On Saturday, the atheist philosopher, neuroscientist and author Sam Harris will be debating the Canadian psychologist Jordan Peterson at the 3Arena, as part of the ‘Winning the War of Ideas’ event.
Though Peterson is the headline attraction for many attendees, Harris has been in the public eye for much longer, having been one of the foremost figures within the New Atheism movement for over a decade.
Indeed, one of the best-known books on atheism was his ‘Letter to a Christian Nation,’ published in 2006.
At the time, the unpopularity of President George W. Bush led to much condemnation of the so-called ‘Religious Right’ – socially conservative American Christians who supported Bush and his Republican Party.
Harris structured his short book in the form of a letter to a conservative American Christian: a group narrowly defined by Harris himself. In his own modest words, Harris sets “out to demolish the intellectual and moral pretensions of Christianity in its most committed forms” as part of a broader effort to push for a fully secular society.
While the overall themes are universal in their scope, Harris’s main focus is on conservative religious believers within his own country, who thanks to their association with an unpopular leader were being subjected to ever-greater criticism at home and abroad.
Harris pulls no punches in decrying their influence on American society, and in suggesting that America was sullied by the existence of such widely-held beliefs, in contrast to overwhelmingly secular countries elsewhere in the West.
“Among developed nations, America stands alone in these convictions. Our country now appears, as at no other time in her history, like a lumbering, bellicose, dimwitted giant.”
This early statement about his compatriots sets the tone for what follows.
Though the book is written as a letter to an American Christian, the content and tone suggest that its intended audience is other atheists, and furthermore, that Harris knows few if any Christians personally.
Many specific charges are made against the tens of millions of American who hold such beliefs, yet many of the accusations demonstrate a lack of consideration of broader issues, as well as insufficient knowledge of the minds of ordinary believers. Taking the time to know people who differed from him on religious matters would have cured him of this, but alas, he preferred to write a book first.
Harris makes some very specific statements when speaking about his imagined Christian reader’s beliefs. “You believe that the Bible is the word of God, that Jesus is the Son of God, and that only those who place their faith in Jesus will find salvation after death,” he begins.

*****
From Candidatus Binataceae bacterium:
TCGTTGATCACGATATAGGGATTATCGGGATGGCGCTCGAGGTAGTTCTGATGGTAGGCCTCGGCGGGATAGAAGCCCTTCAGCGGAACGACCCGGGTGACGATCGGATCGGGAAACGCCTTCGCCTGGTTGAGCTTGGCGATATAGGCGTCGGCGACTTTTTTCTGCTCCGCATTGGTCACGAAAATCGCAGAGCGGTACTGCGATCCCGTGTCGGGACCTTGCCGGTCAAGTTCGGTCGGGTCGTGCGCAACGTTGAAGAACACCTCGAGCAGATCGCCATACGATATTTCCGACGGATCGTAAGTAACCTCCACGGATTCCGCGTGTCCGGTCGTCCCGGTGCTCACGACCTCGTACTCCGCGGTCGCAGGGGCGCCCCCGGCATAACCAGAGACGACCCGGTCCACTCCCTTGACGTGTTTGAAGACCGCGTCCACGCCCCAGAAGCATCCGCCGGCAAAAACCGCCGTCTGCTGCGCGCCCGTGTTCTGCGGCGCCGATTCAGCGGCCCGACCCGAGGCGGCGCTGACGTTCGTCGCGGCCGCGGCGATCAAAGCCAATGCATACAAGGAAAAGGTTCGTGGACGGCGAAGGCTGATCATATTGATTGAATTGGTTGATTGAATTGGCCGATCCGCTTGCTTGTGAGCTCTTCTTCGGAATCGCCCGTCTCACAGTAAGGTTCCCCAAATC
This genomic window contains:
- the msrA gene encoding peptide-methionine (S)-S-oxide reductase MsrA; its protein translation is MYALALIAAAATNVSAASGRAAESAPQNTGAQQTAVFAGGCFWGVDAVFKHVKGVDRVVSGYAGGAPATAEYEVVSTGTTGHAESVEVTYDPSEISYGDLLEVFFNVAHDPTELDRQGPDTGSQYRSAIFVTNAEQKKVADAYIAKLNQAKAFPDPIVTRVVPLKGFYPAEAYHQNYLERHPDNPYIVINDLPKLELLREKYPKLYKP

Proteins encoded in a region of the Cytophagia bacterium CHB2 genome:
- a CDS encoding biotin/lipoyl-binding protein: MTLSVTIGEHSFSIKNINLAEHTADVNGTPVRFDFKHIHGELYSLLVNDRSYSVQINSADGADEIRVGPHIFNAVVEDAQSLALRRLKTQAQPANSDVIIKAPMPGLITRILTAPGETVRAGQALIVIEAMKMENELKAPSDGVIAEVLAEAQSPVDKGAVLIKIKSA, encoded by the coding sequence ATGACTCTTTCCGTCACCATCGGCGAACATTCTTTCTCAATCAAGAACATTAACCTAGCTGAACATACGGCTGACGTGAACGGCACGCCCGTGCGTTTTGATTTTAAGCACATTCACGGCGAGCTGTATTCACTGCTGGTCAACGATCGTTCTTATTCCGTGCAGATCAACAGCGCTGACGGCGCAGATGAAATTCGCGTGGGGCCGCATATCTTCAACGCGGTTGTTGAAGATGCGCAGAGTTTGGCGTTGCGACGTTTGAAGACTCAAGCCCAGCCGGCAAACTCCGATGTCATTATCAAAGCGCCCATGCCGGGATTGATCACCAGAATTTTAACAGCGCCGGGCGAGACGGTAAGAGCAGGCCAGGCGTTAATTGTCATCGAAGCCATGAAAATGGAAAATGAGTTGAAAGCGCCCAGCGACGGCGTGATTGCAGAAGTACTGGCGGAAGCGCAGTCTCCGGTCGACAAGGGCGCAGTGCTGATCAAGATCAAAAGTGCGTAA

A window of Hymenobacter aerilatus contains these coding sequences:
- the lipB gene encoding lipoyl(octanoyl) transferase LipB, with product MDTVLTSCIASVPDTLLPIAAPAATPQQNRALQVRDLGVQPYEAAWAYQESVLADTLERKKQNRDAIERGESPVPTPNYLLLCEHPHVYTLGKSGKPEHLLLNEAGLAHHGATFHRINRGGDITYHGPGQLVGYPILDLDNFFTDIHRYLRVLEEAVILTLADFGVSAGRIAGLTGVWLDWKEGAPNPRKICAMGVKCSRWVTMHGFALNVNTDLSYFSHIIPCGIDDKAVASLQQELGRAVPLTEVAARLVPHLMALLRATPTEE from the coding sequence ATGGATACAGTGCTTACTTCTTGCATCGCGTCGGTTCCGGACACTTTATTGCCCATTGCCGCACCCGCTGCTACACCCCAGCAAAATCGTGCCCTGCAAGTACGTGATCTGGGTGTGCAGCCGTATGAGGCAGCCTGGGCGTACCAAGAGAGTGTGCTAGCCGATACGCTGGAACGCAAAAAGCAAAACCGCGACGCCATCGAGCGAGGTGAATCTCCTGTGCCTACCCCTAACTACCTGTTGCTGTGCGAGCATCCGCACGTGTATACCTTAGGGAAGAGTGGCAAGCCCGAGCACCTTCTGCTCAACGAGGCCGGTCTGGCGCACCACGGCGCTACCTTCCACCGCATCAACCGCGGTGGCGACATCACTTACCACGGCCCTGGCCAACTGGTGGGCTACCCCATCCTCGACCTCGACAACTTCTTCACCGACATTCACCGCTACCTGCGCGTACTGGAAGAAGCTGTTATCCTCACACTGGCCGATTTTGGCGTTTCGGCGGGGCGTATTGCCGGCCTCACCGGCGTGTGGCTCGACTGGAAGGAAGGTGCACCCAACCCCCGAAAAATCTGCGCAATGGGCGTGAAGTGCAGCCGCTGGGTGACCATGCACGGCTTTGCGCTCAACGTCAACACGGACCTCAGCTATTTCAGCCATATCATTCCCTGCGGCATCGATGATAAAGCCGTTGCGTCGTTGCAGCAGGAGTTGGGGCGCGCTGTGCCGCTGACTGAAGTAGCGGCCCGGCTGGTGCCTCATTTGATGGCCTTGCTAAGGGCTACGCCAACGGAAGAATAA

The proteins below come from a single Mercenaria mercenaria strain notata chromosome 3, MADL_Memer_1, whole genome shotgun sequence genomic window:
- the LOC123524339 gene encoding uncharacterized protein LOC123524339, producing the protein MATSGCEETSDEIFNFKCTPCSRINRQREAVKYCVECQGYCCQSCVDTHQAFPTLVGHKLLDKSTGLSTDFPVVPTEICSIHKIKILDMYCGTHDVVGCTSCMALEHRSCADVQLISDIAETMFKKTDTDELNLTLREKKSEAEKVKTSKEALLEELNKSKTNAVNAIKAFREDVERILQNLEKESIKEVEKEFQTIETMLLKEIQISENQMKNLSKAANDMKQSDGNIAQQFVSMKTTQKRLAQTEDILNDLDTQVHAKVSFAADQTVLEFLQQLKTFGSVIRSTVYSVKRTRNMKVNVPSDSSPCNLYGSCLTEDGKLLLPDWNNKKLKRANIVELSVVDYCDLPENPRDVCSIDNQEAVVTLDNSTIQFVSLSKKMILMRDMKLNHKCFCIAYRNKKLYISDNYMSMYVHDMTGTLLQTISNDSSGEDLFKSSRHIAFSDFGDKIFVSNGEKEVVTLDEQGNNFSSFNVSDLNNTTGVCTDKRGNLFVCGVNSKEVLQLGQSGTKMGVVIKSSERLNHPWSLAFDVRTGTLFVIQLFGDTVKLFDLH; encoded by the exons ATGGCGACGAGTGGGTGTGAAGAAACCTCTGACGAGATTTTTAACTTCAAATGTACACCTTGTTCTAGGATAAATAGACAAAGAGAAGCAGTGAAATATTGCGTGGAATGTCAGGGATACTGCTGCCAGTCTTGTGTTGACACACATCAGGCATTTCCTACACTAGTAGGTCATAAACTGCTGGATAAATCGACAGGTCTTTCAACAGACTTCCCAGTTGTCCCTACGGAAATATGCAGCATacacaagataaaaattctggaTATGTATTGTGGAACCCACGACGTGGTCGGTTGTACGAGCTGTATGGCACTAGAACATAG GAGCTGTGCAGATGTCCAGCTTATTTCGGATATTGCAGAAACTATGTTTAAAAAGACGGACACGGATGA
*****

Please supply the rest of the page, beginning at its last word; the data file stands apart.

On the first two points, there can be little dispute, but the assumption that Christians self-righteously believe that all others are damned is erroneous.
The Pope is the leading Christian clergyman on Earth, and he does not believe this: why should any other Christian?
And why should Harris?
After a brief examination of some of the broader issues, the author gets on to the hot button social issues which many of his atheist readers will have been waiting for, given that they constitute a key reason why believing Christians are unpopular within contemporary society.
“One of the most pernicious effects of religion is that it tends to divorce morality from the reality of human and animal suffering. Religion allows people to imagine that their concerns are moral when they are not – that is, when they have nothing to do with suffering or its alleviation,” Harris states.
Some of the following charges are baffling. According to Harris, Christians “expend more “moral” energy opposing abortion than fighting genocide” – which would come as news to dying Christian GIs on the beaches of Normandy, or to the Polish patriots who fought the Nazis hand-to-hand in the rubble of Warsaw.
The funding of embryonic stem cell research was a major issue in and around 2006, and the opposition of many American Christians to research that destroyed human embryos angered many secularists, Harris included. On this point, he will brook no dissent, and labels all opposition as “obscene.”
“Given the accommodations we have made to faith-based irrationality in our public discourse, it is often suggested, even by advocates of stem-cell research, that your position on this matter has some degree of moral legitimacy. It does not. Your resistance to embryonic stem-cell research is, at best uninformed. There is, in fact, no moral reason for our federal government’s unwillingness to fund this work,” he writes.
For one who so frequently criticises the influence of faith on individual reason, Harris here is incredibly absolutist and dogmatic.
There are plenty of reasons to express qualms about the deliberate destruction of human life – even in its earliest stages.
The recently-deceased Charles Krauthammer wrote very eloquently on this subject on many occasions, in fact.